Cockpit and Fit
The Tallboy feels true to size, though it has the longest top tube in the test at 607 mm. The long top tube is counteracted by a short stem for optimal handling and stability. The Anthem and Fuel EX also feel like a medium should feel. However, the 70mm stem on the Anthem stretches out the body position and the Fuel EX has a top-heavy feeling about it, possibly due to a lofty 334mm bottom bracket height. The Jet 9 is on the large side for a medium frame with a super high bottom bracket (345mm) and a tall front end. Riders on the low end of medium should be careful about sizing choice on this bike. In contrast, the Camber's cockpit is a little tight. Folks who straddle the line between medium and large sizes should consider sizing up.
Below are the manufacturer's size recommendations:
Santa Cruz Tallboy - S (5'0" - 5'4"), M (5'4" - 5'9"), L (5'9" - 6'0"), XL (6'0" - 6'3"), XXL (6'3" - 6'7")
Giant Anthem- XS (4'11" - 5'5"), S (5'4" - 5'8"), M (5'7" - 6'1"), L (6'0" - 6'4"), XL (6'3" - 6'9")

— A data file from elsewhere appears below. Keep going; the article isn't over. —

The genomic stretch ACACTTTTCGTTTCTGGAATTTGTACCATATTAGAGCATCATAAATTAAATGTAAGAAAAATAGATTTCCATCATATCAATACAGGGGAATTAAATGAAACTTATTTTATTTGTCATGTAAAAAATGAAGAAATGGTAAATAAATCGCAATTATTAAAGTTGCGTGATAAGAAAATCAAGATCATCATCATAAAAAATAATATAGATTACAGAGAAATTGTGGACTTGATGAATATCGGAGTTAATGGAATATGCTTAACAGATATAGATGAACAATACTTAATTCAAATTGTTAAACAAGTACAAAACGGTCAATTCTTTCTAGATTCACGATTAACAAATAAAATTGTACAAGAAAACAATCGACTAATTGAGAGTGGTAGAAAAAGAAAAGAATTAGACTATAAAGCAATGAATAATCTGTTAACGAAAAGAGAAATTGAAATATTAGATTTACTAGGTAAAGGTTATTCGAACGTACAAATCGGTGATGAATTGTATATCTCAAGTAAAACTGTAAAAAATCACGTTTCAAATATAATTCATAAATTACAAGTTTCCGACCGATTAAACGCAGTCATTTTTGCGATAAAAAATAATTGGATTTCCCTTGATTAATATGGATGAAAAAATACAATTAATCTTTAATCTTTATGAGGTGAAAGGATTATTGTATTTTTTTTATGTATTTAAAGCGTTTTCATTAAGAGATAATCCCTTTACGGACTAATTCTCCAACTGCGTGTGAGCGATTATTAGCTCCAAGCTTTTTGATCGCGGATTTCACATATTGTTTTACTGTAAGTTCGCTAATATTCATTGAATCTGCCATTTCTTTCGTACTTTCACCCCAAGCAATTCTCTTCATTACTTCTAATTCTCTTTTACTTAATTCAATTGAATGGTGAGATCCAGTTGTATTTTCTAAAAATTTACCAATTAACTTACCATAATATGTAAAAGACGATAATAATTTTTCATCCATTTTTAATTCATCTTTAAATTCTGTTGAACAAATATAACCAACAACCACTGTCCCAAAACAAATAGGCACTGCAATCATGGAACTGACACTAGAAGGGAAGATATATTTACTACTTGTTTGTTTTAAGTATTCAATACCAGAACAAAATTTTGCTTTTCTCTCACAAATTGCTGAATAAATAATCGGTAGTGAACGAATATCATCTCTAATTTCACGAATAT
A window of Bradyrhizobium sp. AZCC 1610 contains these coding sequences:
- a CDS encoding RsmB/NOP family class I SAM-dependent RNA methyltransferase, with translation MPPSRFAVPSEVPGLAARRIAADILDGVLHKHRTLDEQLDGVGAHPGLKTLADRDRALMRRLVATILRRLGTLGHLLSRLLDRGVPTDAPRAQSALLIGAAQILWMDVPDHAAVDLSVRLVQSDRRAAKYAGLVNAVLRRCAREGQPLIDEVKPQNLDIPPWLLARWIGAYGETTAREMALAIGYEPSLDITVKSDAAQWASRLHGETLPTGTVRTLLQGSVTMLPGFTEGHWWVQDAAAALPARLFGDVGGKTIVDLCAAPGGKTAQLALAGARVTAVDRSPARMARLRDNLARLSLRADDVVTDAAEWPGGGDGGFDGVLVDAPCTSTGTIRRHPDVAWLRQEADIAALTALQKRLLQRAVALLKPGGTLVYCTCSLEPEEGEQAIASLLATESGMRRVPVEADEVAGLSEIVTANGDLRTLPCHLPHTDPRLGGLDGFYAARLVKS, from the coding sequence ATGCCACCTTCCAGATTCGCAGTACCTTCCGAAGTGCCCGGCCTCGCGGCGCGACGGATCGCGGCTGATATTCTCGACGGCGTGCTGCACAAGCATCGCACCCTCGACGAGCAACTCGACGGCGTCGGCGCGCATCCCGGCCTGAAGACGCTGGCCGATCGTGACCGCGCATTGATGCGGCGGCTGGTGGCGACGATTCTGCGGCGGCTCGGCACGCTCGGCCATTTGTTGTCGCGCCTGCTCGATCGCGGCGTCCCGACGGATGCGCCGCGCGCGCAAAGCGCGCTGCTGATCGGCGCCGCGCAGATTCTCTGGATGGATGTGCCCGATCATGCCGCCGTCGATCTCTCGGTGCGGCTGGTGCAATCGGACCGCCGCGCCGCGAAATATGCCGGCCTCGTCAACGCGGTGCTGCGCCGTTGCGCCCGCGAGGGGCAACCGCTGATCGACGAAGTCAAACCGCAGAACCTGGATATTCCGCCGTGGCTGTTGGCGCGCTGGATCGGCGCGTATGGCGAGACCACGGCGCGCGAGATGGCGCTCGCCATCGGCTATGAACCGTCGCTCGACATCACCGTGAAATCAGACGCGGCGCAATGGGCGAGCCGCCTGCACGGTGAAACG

Niner Jet 9 -XS (5'0" - 5'5"), S (5'3" - 5'9"), M (5'8" - 6'0"), L (5'11" - 6'3"), XL (6'3" - 6'7")
Specialized Camber- Sizing not available on manufacturer website.
Trek Fuel Ex - 13.5" (4'10" - 5'.5"), 15.5" (5'.5" - 5'4.5"), 17.5" (5'4" - 5'8.5"), 18.5" (5'7.5" - 5'11"), 19.5 (5'10" - 6'2.5"), 21.5 (6'1.5" - 6'5.5"), 23" (6'6" +)
Choosing a mountain bike to buy is a game of give-and-take. Whichever bike you purchase will have inherent advantages and disadvantages, some just have more of the former than the latter. The Santa Cruz Tallboy is consistent with this game of trade-offs. It climbs quickly and comfortably while also having the chops to attack aggressive downhills. The Tallboy's lively personality encourages riders to have fun all the way down the trail, but it is a little on the heavy side and has uninspiring build specifications. The Giant Anthem provides a nimble and quick-witted ride that lacks a bit in the world of climbing. The Trek Fuel Ex and Specialized Camber are well-rounded bikes with characteristics that shy away from aggressive riding. The Niner Jet 9 is a decent performer in open sections of trail but requires too much effort when the trail gets tight. It simply doesn't handle like a modern trail bike.
Our testers are lifelong racing, wrenching, bike shop owning, MTB article writing, lovers of all things bi-wheeled. Their racing backgrounds help them moderate their pace for time trials and ensure that they know how to analyze a bike's performance under pressure. Yes, riding is fun, but this team of riders worked hard to figure out these bikes for you. We heartily thank them for it.
Joshua Hutchens, Lead Tester